Monday, 13 October 2014

Waiting patiently

The following is a transcript of the sermon I gave last Sunday (Trinity 17 for you Anglicans) at the 9.00 Holy Communion service. It is based on the first few verses of Psalm 40:

Psalm 40:1-3

1. I waited patiently for the Lord; he inclined to me and heard my cry.
2. He drew me up from the desolate pit, out of the miry bog, and set my feet upon a rock,
    making my steps secure.
3. He put a new song in my mouth, a song of praise to our God. Many will see and fear,
    and put their trust in the Lord.

In one of Jesus' final addresses to his disciples in John 14 he says to them:

"Do not let your hearts be troubled. Trust in God, trust also in me." (John 14:1)

The word "troubled" refers to water that is boiling and turbulent. The disciples knew something was up with all of Jesus' talk about being arrested etc and so their minds are in a whirl with a sense of impending disaster. Jesus' antidote to hearts that are restless and troubled is to ask them to trust in him. In the days that follow, he is saying, don't look at the circumstances, look at me and remember my words to you now. Put your faith in my promises and in me as a person.

In Psalm 40 David is speaking from the opposite end of an event that saw him submerged in what he refers to as "a miry pit" full of "slime and clay" (verse 2). Whether this is real or metaphorical we don't know, but in those circumstances he tells us that he "waited patiently for the Lord" who he says "inclined unto me and heard my calling". The effect was that God "brought (him) out of the miry pit" and "set (his) upon a rock". God then ordered "all his goings" (1984 Prayerbook) which is a quaint way of saying that He put him on a firm and safe path (see above "making my steps secure).

In addition, he adds that God also set "a new song in his mouth" - one of gratitude and thanksgiving, (verse 3) transforming him to such an extent that "many shall see it and fear and shall put their trust in the Lord (verse 4).

Trust is catching! I was visiting a member of the congregation the other day and they had had a wretched time with a plumber who had really messed up a job big time causing all kinds of problems and setbacks. They promptly sacked the man and having been recommended another plumber who was, they were told, completely trustworthy and efficient, they employed him and he did the job quickly, professionally and with the minimum fuss and mess. Everyone who meets the couple will tell you how happy and grateful they are, speaking of them in terms of looking like thy have had an enormous burden lifted off their backs. All who know them have seen the change! 

And that is just putting your trust in a plumber! But what about the challenges of life and the burden of guilt, sin and shame? What about a lack of self-worth and self-hatred and a feeling of being unloved and unwanted? What about the load we carry as we stare into the dark abyss of the future and what it will hold? When we hear of the relentless march of religious extremism and the equally relentless march of Ebola or the crumbling of financial institutions how quickly despondency sets in and hope drains out.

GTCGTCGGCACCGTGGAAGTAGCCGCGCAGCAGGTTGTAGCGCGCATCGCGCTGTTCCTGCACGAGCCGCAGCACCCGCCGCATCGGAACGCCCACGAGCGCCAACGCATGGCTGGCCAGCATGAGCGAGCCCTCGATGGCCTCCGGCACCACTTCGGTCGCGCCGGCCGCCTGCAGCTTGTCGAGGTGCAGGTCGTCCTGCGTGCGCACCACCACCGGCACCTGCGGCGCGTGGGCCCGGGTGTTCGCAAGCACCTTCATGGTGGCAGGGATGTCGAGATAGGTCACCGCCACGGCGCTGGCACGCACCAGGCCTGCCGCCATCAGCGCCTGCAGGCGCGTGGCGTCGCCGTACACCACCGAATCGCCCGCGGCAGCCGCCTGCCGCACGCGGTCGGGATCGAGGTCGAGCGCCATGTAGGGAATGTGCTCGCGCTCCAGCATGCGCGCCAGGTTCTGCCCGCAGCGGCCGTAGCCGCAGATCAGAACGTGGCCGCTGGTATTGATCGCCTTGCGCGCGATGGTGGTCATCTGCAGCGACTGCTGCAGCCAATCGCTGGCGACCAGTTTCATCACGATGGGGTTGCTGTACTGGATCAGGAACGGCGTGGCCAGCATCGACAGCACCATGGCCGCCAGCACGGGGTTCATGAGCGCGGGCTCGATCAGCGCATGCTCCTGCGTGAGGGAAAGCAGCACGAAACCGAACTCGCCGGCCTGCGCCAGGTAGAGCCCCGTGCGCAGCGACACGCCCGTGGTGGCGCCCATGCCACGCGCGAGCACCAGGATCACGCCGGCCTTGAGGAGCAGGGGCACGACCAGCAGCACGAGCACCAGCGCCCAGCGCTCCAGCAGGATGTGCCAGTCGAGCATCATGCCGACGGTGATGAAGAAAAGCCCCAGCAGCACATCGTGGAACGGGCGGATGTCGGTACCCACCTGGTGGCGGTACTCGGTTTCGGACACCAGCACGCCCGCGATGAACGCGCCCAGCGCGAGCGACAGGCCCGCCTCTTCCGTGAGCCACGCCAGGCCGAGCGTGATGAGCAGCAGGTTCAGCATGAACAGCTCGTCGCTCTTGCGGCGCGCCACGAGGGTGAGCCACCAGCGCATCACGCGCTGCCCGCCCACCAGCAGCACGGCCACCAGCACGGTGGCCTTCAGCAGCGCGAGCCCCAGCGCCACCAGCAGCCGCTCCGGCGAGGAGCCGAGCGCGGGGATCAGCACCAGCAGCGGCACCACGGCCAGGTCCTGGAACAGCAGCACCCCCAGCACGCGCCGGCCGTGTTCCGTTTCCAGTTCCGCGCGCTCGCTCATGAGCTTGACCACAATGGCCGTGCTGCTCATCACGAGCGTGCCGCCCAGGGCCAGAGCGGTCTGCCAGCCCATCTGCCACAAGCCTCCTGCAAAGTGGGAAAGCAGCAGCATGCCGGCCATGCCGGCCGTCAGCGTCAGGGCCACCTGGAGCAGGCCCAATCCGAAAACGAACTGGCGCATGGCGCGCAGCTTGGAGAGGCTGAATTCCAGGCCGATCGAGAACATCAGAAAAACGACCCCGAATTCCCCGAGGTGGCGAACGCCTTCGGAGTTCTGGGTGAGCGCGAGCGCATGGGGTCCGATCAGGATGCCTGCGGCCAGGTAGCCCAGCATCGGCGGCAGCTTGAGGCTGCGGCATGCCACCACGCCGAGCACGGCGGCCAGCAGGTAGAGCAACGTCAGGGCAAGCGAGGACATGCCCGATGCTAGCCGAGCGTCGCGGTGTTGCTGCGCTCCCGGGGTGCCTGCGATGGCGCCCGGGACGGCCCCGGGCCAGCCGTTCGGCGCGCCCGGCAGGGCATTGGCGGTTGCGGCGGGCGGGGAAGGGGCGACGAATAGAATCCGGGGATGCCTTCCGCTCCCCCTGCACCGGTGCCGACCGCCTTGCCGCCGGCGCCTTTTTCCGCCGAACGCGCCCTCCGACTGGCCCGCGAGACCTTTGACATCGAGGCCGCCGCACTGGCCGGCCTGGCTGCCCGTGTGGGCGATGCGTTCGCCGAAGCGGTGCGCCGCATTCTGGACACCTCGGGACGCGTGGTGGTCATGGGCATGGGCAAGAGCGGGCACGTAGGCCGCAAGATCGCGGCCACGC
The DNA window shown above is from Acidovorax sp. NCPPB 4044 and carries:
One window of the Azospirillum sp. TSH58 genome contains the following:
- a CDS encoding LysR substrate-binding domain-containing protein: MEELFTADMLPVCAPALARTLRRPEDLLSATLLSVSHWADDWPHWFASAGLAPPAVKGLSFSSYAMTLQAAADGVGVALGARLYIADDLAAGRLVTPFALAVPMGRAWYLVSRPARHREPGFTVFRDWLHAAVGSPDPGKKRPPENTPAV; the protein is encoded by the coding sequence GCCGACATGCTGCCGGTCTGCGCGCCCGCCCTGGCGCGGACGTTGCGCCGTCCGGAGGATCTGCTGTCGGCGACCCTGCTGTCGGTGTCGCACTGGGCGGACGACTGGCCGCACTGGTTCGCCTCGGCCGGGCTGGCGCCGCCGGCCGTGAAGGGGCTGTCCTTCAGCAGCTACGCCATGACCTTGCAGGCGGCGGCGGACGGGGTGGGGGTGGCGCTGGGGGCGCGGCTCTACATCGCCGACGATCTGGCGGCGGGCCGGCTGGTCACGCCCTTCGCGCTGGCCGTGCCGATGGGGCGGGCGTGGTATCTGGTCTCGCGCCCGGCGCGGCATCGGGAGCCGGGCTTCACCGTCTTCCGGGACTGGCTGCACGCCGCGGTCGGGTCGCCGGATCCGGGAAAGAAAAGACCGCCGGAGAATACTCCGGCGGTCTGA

It is into all that that the psalmist sheds such wonderful light: "I waited patiently for the Lord and he inclined unto me - he leant closer to me - and heard my calling." "Do not let your hearts be troubled. Trust in God, trust also in me."

In the dark days leading up to the start of the Second World War king George VI quoted the following words in his 1939 Christmas broadcast to the British Empire.

And I said to the man who stood at the gate of the year: “Give me a light that I may tread safely into the unknown.” And he replied: “Go out into the darkness and put your hand into the Hand of God. That shall be to you better than light and safer than a known way.” So I went forth, and finding the Hand of God, trod gladly into the night. And He led me towards the hills and the breaking of day in the lone East.

Every age has its dark days and it's challenges. Every individual and every family too have to face times of trial and trouble. To them and to us God says: "Turn to me and trust me. Let me lead and guide you. Put your hand in mine and let me show you the way."

David did. "I waited patiently for the Lord and he inclined unto me and heard my calling. He brought me also out of the miry pit, out of the slime and clay, and set my feet upon a rock no ordered my goings."

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